A taste for crime

National Crime Reading Month

June is National Crime Reading Month, and Paddington Library Reading Group celebrated by delving into the works of a number of our favourite contemporary authors:

Books by C J SansomCJ Sansom

Some of us felt that Dissolution by CJ Samson was worth reading for its historical details about monasticism in Tudor England, but that the overall tone and style was a bit gloomy and claustrophobic. One reader had to put the book down on more then one occasion to avoid feeling down!

Henning Mankell

Books by Henning MankellAuthor Henning Mankell made a big impact with his award-winning novel Sidetracked, which features Inspector Kurt Wallander. The author takes the reader into his confidence and shares hints and speculation – of which the main character is unaware, so much so that one reader felt the need to leaf ahead to see what happens! The good Inspector is a likeable, thoughtful, character with whom the reader can engage and we would not want to lose him.

Arnaldur Indidrason

By contrast, Icelandic author Arnaldur Indidrason makes the reader rely solely on his hard working detective Erlendur and his colleague Sigurdur Óli for leads and insights into murders in and around Reykjavík.

Books by Arnuldur IndridasonIn the novel Jar City, the opening passage relates the murder of an elderly man alone in his flat. [Spoiler removed!]. The author explores an interesting aspect of Icelandic society: the problems of rare genetic disease, Iceland being a country which until relatively recently was isolated from the world, which meant everybody was related to everybody else – a surefire recipe for inbreeding and its consequences.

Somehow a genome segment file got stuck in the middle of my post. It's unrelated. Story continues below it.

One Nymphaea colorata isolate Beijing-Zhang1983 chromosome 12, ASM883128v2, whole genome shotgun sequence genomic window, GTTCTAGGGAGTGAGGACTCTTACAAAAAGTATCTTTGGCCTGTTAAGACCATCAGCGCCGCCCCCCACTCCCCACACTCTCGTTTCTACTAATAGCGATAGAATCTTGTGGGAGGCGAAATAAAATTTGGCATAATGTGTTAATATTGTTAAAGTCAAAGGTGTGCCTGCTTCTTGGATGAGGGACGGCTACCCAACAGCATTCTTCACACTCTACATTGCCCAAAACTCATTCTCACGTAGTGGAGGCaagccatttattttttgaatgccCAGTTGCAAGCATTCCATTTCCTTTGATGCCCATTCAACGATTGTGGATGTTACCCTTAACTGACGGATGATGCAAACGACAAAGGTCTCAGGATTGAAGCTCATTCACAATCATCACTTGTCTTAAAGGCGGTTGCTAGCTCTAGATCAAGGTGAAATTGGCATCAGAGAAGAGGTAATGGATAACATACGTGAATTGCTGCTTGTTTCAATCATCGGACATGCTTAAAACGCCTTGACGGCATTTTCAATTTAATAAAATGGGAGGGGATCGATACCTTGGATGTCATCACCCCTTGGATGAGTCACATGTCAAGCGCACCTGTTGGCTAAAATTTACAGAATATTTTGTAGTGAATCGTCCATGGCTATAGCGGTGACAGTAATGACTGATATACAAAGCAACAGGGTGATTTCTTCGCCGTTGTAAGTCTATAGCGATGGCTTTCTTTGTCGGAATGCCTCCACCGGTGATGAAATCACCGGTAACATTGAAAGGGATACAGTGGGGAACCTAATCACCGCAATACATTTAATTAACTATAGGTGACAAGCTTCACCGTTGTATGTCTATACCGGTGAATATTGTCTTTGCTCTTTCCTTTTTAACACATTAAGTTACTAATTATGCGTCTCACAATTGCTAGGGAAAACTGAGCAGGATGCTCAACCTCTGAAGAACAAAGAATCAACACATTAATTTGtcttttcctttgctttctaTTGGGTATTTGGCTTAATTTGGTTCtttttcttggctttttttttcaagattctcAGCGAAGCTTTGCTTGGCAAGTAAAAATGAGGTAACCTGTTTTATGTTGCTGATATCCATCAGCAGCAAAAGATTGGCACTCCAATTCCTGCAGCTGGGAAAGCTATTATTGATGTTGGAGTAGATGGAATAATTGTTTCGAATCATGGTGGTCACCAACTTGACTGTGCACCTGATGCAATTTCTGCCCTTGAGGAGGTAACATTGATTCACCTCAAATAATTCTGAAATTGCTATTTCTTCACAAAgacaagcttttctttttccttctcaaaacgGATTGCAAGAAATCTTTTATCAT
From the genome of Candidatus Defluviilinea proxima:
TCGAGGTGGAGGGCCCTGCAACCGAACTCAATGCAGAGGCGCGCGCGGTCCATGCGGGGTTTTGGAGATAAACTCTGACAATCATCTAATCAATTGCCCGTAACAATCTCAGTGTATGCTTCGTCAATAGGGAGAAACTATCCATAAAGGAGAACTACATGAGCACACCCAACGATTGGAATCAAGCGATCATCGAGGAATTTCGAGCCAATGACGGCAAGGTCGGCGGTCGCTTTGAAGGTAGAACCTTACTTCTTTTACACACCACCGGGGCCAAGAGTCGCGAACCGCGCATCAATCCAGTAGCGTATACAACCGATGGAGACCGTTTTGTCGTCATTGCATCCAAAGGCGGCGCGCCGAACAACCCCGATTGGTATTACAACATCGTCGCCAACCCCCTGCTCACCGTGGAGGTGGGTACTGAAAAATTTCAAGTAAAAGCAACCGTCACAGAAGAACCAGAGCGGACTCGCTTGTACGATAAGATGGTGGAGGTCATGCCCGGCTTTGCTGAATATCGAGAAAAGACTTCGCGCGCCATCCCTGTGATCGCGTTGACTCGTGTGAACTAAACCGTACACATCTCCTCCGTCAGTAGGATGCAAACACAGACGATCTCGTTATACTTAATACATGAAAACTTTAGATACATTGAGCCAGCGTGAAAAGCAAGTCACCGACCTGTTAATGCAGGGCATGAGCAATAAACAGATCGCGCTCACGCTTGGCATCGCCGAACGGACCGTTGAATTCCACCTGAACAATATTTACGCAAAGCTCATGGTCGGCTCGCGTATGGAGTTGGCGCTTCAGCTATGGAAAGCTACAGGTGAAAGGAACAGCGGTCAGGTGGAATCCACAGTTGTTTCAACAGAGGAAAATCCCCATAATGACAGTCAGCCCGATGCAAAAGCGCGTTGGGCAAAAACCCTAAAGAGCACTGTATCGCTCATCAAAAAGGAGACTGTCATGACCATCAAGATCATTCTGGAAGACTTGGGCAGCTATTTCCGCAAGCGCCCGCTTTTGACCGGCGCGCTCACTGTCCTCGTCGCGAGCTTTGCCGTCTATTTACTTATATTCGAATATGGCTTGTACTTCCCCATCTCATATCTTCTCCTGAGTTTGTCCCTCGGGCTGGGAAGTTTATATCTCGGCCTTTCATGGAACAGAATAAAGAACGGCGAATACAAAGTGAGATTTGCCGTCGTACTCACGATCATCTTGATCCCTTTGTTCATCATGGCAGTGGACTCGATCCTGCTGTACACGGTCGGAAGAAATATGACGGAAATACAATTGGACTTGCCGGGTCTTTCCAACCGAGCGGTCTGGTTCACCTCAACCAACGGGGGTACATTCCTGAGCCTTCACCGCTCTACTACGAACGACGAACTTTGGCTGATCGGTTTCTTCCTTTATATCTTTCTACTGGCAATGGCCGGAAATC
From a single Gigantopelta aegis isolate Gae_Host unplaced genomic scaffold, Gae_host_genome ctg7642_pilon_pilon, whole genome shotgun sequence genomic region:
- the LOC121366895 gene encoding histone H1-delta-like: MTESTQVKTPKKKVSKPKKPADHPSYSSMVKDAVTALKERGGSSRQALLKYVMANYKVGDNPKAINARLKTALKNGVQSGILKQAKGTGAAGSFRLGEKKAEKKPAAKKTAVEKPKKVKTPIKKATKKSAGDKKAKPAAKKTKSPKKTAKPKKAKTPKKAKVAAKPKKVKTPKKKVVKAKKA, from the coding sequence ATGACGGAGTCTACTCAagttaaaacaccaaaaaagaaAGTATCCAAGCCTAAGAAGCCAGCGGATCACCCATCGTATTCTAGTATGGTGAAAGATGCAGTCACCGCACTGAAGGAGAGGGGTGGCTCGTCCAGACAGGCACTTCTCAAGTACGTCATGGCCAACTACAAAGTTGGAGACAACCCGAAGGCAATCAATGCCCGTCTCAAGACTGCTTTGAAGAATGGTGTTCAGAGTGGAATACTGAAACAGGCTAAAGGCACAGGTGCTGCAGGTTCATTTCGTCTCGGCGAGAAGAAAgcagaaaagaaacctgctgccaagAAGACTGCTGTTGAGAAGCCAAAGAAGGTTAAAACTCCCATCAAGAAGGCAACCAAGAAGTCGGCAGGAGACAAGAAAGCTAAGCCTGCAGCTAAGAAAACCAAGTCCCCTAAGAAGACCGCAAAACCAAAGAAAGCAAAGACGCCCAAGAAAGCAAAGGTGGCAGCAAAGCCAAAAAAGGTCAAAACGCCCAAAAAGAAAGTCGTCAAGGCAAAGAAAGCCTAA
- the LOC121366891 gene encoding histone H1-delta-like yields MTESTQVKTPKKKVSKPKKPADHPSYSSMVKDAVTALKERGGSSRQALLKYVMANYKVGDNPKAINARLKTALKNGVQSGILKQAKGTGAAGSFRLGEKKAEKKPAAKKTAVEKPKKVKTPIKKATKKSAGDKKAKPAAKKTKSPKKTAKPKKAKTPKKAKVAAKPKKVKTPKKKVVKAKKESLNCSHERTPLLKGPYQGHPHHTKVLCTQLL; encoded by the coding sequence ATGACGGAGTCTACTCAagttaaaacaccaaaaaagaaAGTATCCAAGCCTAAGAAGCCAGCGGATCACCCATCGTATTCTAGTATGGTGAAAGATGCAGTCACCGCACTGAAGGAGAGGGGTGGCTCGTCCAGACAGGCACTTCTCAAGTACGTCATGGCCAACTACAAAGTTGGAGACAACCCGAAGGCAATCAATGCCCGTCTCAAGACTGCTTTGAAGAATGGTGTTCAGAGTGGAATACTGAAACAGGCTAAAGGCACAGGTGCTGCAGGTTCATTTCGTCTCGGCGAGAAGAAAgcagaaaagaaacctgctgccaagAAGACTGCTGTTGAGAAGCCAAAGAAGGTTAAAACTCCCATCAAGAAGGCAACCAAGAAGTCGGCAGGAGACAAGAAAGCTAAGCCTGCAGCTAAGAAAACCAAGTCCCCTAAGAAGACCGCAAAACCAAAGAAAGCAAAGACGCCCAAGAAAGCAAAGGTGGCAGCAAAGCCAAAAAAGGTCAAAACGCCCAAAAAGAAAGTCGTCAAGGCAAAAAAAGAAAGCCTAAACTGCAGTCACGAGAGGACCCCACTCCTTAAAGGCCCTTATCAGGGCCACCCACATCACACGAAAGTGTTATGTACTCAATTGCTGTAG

Books by Ian SamsonIan Sansom

A much lighter tone is depicted in Ian Sansom‘s novel The Norfolk Mystery, which features the eccentric and eclectic Professor Swanton Morley and his assistant Stephen Sefton, a veteran of the Spanish Civil War. They travel round the country collecting information for a series of County Guides for travellers and yet find themselves solving murders at the same time.


Finally, the National Crime Reading Month website contains some fascinating blogs on what makes a criminal mind. Some speculate that an inadequate upbringing (child abuse, neglect, etc) is a factor, others point to the correlation between head injuries and behaviour changes. For example, the notorious murderer Fred West suffered head injuries in a motor cycle accident. Interesting.



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